Topeka The U.S. Supreme Court has rejected claims from Kansas that Colorado should be forced to pay $9 million in legal fees from their century-long dispute over water from the Arkansas River.
The court, in a unanimous ruling Monday, said Colorado must reimburse Kansas only for about $163,000 in payments to expert witnesses. Kansas had argued that the Supreme Court could require Colorado to pay more, despite a $40-per-day limit set by federal law.
Kansas sought reimbursement for expenses it had incurred since the 1980s. Had Kansas prevailed, the money would have been set aside to cover its future expenses from legal disputes with other states over water.
Colorado already paid Kansas more than $34 million in damages in 2005, a decade after the Supreme Court ruled that groundwater pumping in Colorado diverted millions of gallons of upstream water that rightfully belonged to Kansas.
“Despite the Supreme Court’s opinion today, I continue to fight for Kansas’ natural resources and to ensure Kansans get the water they are entitled to now and in the future,” Kansas Attorney General Steve Six said.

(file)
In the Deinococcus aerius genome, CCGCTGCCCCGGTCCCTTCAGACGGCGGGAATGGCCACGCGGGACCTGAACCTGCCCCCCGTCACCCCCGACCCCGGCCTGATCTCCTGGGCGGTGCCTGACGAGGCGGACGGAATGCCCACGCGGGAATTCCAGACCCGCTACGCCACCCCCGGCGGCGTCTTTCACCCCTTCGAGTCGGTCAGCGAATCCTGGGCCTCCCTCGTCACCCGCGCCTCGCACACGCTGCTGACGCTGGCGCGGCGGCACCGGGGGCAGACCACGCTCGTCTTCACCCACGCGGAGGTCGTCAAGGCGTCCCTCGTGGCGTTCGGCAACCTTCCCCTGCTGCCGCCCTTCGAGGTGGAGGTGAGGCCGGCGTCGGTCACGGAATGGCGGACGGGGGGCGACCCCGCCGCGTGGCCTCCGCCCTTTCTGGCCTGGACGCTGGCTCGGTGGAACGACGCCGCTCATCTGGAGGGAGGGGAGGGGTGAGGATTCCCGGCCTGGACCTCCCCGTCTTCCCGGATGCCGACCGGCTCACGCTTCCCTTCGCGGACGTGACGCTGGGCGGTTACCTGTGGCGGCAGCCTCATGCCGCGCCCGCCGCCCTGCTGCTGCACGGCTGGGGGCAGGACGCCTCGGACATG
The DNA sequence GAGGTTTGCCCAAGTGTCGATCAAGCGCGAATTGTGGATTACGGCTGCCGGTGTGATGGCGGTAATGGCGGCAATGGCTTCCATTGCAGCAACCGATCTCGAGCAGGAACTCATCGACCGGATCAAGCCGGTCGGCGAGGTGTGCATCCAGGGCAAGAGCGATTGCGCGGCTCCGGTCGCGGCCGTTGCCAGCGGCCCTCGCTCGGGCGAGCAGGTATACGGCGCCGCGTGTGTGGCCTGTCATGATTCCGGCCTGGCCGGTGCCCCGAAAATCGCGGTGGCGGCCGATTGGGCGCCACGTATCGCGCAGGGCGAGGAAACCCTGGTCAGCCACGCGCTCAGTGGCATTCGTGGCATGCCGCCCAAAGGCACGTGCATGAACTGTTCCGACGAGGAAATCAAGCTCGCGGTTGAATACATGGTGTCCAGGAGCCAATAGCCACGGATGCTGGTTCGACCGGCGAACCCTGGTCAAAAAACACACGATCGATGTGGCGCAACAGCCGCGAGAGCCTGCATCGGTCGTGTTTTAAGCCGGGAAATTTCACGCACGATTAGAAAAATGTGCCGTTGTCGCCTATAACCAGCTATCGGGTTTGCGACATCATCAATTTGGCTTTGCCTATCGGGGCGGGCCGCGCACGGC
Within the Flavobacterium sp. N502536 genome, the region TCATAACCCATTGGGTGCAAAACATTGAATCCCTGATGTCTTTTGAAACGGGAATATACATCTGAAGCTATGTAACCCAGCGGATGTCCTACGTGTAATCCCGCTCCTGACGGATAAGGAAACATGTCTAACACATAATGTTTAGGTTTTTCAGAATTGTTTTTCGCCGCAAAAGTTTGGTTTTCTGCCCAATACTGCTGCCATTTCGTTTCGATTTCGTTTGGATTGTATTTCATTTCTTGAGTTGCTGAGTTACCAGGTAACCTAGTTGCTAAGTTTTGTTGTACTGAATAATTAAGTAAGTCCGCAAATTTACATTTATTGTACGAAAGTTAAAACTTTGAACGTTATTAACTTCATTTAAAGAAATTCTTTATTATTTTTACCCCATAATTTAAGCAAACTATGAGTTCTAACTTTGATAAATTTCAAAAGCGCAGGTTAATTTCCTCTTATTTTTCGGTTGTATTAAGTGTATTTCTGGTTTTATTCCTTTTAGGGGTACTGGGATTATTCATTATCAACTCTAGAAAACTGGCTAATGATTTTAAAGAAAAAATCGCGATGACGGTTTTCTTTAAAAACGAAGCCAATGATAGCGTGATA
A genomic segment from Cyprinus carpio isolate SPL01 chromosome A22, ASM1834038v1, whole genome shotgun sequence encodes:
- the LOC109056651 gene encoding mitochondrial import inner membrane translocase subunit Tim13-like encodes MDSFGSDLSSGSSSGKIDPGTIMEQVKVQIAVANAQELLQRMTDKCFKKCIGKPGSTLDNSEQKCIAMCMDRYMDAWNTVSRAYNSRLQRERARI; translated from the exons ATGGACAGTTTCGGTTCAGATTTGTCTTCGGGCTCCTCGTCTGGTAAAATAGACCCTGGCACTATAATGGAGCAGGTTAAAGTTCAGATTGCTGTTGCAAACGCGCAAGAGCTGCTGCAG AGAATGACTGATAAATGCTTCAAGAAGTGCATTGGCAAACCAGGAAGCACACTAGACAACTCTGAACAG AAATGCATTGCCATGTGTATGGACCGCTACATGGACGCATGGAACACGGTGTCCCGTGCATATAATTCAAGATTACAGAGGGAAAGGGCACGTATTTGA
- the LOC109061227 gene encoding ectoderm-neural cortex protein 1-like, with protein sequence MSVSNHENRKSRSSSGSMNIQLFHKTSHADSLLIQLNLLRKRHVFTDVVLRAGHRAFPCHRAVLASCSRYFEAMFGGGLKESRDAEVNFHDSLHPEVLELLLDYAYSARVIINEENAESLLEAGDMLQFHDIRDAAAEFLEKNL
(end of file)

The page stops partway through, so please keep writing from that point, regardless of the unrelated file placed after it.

Colorado Attorney General John Suthers called the ruling a “bright note” in the long-running case.
“We are glad to see the Supreme Court sided with our position on the matter of expert witness fees and, as a result, saved Colorado taxpayers more than $9 million,” he said.
Six spokeswoman Ashley Anstaett said the ruling isn’t a financial hardship for Kansas.
“It’s already been paid out,” she said of the legal fees. “This case was to try to recover some of the money that we thought it would be owed.”
Legal disagreements over water use from the Arkansas River led the two states to sign a compact in 1949. Colorado’s development of 2,000 high-capacity wells near the river reduced the water available to Kansans, and Kansas sued Colorado in 1985.
After the Supreme Court’s 1995 ruling siding with Kansas over the amount of water that should have been flowing from Colorado, the two states continued their dispute over how much Colorado should be forced to pay Kansas. The witness fees have been in dispute since 2004.
A special master appointed by the high court sided with Colorado on that question, and Kansas appealed.
Kansas argued that it could recover more than $40 a day for expert witnesses because lawsuits between states over water are filed directly with the Supreme Court and not in district court first.
The Supreme Court said even if Kansas were correct, the high court would stick with the “American Rule,” under which parties in lawsuits generally cover their own costs.
“Thus, assuming for the sake of argument that the matter is left entirely to our discretion, we conclude that the best approach is to have a uniform rule that applies in all federal cases,” Justice Samuel Alito wrote for the court.